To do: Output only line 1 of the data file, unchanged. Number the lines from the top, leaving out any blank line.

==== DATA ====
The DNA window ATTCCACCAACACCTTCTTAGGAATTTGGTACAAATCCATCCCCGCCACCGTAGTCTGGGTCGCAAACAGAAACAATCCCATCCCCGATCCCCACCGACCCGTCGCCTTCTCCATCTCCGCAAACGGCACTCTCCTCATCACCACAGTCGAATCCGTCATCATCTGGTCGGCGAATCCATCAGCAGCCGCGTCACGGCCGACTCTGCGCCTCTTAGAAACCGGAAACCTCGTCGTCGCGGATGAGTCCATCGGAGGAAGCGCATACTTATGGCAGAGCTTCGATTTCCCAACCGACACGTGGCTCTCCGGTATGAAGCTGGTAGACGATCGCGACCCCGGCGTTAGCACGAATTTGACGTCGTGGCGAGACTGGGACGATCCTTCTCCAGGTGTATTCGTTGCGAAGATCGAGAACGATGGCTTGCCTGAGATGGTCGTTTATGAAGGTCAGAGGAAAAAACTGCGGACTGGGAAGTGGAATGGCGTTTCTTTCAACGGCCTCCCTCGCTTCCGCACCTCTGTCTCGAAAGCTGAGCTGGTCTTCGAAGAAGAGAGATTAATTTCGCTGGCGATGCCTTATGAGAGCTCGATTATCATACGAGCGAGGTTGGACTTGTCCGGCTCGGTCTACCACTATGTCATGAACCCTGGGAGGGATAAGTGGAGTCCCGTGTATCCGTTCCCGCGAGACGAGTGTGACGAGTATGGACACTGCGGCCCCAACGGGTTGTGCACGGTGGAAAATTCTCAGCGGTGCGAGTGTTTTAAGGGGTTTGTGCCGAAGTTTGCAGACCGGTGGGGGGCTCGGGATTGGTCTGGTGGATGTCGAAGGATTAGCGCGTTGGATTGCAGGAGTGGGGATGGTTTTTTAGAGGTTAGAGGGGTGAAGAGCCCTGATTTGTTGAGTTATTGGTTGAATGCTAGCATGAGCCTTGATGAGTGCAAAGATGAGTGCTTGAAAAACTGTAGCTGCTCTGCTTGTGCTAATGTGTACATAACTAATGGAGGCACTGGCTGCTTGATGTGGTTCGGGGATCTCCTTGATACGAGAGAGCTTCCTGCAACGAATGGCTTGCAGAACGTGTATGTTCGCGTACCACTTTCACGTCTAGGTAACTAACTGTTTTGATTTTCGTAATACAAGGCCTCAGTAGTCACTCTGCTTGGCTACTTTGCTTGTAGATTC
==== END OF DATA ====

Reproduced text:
The DNA window ATTCCACCAACACCTTCTTAGGAATTTGGTACAAATCCATCCCCGCCACCGTAGTCTGGGTCGCAAACAGAAACAATCCCATCCCCGATCCCCACCGACCCGTCGCCTTCTCCATCTCCGCAAACGGCACTCTCCTCATCACCACAGTCGAATCCGTCATCATCTGGTCGGCGAATCCATCAGCAGCCGCGTCACGGCCGACTCTGCGCCTCTTAGAAACCGGAAACCTCGTCGTCGCGGATGAGTCCATCGGAGGAAGCGCATACTTATGGCAGAGCTTCGATTTCCCAACCGACACGTGGCTCTCCGGTATGAAGCTGGTAGACGATCGCGACCCCGGCGTTAGCACGAATTTGACGTCGTGGCGAGACTGGGACGATCCTTCTCCAGGTGTATTCGTTGCGAAGATCGAGAACGATGGCTTGCCTGAGATGGTCGTTTATGAAGGTCAGAGGAAAAAACTGCGGACTGGGAAGTGGAATGGCGTTTCTTTCAACGGCCTCCCTCGCTTCCGCACCTCTGTCTCGAAAGCTGAGCTGGTCTTCGAAGAAGAGAGATTAATTTCGCTGGCGATGCCTTATGAGAGCTCGATTATCATACGAGCGAGGTTGGACTTGTCCGGCTCGGTCTACCACTATGTCATGAACCCTGGGAGGGATAAGTGGAGTCCCGTGTATCCGTTCCCGCGAGACGAGTGTGACGAGTATGGACACTGCGGCCCCAACGGGTTGTGCACGGTGGAAAATTCTCAGCGGTGCGAGTGTTTTAAGGGGTTTGTGCCGAAGTTTGCAGACCGGTGGGGGGCTCGGGATTGGTCTGGTGGATGTCGAAGGATTAGCGCGTTGGATTGCAGGAGTGGGGATGGTTTTTTAGAGGTTAGAGGGGTGAAGAGCCCTGATTTGTTGAGTTATTGGTTGAATGCTAGCATGAGCCTTGATGAGTGCAAAGATGAGTGCTTGAAAAACTGTAGCTGCTCTGCTTGTGCTAATGTGTACATAACTAATGGAGGCACTGGCTGCTTGATGTGGTTCGGGGATCTCCTTGATACGAGAGAGCTTCCTGCAACGAATGGCTTGCAGAACGTGTATGTTCGCGTACCACTTTCACGTCTAGGTAACTAACTGTTTTGATTTTCGTAATACAAGGCCTCAGTAGTCACTCTGCTTGGCTACTTTGCTTGTAGATTC